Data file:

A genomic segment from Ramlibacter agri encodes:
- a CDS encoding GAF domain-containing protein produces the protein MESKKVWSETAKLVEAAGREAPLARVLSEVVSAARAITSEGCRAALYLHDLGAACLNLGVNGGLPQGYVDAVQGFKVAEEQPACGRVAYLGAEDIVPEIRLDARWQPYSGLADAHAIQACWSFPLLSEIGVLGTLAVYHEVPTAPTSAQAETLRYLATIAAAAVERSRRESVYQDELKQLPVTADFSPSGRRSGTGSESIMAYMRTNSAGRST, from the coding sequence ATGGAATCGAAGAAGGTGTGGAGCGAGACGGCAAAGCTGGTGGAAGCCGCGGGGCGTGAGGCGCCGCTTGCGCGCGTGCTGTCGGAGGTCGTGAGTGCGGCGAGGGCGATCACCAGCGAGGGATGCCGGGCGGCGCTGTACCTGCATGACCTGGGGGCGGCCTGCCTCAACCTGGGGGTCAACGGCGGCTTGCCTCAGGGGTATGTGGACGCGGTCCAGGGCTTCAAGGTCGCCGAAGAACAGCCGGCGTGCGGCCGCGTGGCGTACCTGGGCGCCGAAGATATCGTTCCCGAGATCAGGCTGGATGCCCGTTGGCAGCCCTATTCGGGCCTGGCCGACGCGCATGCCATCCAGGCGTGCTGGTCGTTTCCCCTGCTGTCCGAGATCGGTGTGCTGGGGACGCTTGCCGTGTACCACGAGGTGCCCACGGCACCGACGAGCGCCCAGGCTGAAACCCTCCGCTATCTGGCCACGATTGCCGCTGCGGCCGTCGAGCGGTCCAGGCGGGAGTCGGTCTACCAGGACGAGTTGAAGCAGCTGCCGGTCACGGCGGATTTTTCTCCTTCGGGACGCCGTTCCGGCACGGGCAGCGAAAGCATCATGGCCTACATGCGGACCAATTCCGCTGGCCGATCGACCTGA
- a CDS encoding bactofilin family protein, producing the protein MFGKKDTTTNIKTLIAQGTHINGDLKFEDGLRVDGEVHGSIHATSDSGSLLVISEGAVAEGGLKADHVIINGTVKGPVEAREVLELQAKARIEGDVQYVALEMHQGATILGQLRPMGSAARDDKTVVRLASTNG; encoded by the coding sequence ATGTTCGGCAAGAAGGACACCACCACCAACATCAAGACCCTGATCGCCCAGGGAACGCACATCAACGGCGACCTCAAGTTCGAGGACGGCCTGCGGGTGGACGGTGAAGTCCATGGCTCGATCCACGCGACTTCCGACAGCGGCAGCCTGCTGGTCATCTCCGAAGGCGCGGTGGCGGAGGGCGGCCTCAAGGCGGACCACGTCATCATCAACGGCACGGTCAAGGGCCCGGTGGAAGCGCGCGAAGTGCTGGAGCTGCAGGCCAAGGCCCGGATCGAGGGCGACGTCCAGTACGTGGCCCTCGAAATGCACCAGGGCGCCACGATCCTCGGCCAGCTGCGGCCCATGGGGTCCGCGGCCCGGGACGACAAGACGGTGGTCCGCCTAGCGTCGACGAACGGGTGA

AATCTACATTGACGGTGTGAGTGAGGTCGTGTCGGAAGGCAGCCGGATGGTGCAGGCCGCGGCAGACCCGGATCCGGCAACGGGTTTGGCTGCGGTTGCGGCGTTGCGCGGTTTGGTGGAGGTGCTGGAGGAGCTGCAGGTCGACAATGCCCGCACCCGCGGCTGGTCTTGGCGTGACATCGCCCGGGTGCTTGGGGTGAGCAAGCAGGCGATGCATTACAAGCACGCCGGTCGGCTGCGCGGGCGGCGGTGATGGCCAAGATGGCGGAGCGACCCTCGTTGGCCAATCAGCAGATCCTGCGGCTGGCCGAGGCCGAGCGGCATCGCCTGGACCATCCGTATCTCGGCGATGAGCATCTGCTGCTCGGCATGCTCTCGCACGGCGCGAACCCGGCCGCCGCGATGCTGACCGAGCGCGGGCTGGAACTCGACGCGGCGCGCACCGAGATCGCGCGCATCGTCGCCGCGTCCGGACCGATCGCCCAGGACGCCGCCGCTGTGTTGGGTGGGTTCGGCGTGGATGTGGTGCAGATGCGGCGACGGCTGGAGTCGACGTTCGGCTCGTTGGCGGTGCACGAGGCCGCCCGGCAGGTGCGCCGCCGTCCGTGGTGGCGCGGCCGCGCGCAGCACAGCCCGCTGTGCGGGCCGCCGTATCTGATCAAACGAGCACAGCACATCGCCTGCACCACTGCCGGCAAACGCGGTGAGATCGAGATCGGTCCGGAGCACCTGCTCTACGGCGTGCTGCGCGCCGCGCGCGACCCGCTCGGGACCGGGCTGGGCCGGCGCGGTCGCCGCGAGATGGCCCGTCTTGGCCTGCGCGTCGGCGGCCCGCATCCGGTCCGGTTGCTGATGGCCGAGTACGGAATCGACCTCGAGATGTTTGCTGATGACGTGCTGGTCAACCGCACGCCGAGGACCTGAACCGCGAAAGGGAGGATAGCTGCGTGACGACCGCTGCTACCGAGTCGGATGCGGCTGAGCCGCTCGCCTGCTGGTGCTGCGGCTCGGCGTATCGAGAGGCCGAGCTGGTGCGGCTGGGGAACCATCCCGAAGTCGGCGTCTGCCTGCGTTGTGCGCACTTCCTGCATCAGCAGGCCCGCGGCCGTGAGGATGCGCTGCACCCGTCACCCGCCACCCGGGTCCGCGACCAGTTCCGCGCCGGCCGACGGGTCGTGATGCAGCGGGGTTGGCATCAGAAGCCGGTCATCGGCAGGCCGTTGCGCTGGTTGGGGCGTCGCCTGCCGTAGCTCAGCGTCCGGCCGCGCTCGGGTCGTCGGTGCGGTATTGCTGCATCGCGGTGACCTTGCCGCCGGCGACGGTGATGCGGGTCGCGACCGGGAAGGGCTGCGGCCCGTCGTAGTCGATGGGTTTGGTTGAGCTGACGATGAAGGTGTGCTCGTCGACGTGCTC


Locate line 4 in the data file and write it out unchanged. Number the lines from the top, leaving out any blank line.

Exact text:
AATCTACATTGACGGTGTGAGTGAGGTCGTGTCGGAAGGCAGCCGGATGGTGCAGGCCGCGGCAGACCCGGATCCGGCAACGGGTTTGGCTGCGGTTGCGGCGTTGCGCGGTTTGGTGGAGGTGCTGGAGGAGCTGCAGGTCGACAATGCCCGCACCCGCGGCTGGTCTTGGCGTGACATCGCCCGGGTGCTTGGGGTGAGCAAGCAGGCGATGCATTACAAGCACGCCGGTCGGCTGCGCGGGCGGCGGTGATGGCCAAGATGGCGGAGCGACCCTCGTTGGCCAATCAGCAGATCCTGCGGCTGGCCGAGGCCGAGCGGCATCGCCTGGACCATCCGTATCTCGGCGATGAGCATCTGCTGCTCGGCATGCTCTCGCACGGCGCGAACCCGGCCGCCGCGATGCTGACCGAGCGCGGGCTGGAACTCGACGCGGCGCGCACCGAGATCGCGCGCATCGTCGCCGCGTCCGGACCGATCGCCCAGGACGCCGCCGCTGTGTTGGGTGGGTTCGGCGTGGATGTGGTGCAGATGCGGCGACGGCTGGAGTCGACGTTCGGCTCGTTGGCGGTGCACGAGGCCGCCCGGCAGGTGCGCCGCCGTCCGTGGTGGCGCGGCCGCGCGCAGCACAGCCCGCTGTGCGGGCCGCCGTATCTGATCAAACGAGCACAGCACATCGCCTGCACCACTGCCGGCAAACGCGGTGAGATCGAGATCGGTCCGGAGCACCTGCTCTACGGCGTGCTGCGCGCCGCGCGCGACCCGCTCGGGACCGGGCTGGGCCGGCGCGGTCGCCGCGAGATGGCCCGTCTTGGCCTGCGCGTCGGCGGCCCGCATCCGGTCCGGTTGCTGATGGCCGAGTACGGAATCGACCTCGAGATGTTTGCTGATGACGTGCTGGTCAACCGCACGCCGAGGACCTGAACCGCGAAAGGGAGGATAGCTGCGTGACGACCGCTGCTACCGAGTCGGATGCGGCTGAGCCGCTCGCCTGCTGGTGCTGCGGCTCGGCGTATCGAGAGGCCGAGCTGGTGCGGCTGGGGAACCATCCCGAAGTCGGCGTCTGCCTGCGTTGTGCGCACTTCCTGCATCAGCAGGCCCGCGGCCGTGAGGATGCGCTGCACCCGTCACCCGCCACCCGGGTCCGCGACCAGTTCCGCGCCGGCCGACGGGTCGTGATGCAGCGGGGTTGGCATCAGAAGCCGGTCATCGGCAGGCCGTTGCGCTGGTTGGGGCGTCGCCTGCCGTAGCTCAGCGTCCGGCCGCGCTCGGGTCGTCGGTGCGGTATTGCTGCATCGCGGTGACCTTGCCGCCGGCGACGGTGATGCGGGTCGCGACCGGGAAGGGCTGCGGCCCGTCGTAGTCGATGGGTTTGGTTGAGCTGACGATGAAGGTGTGCTCGTCGACGTGCTC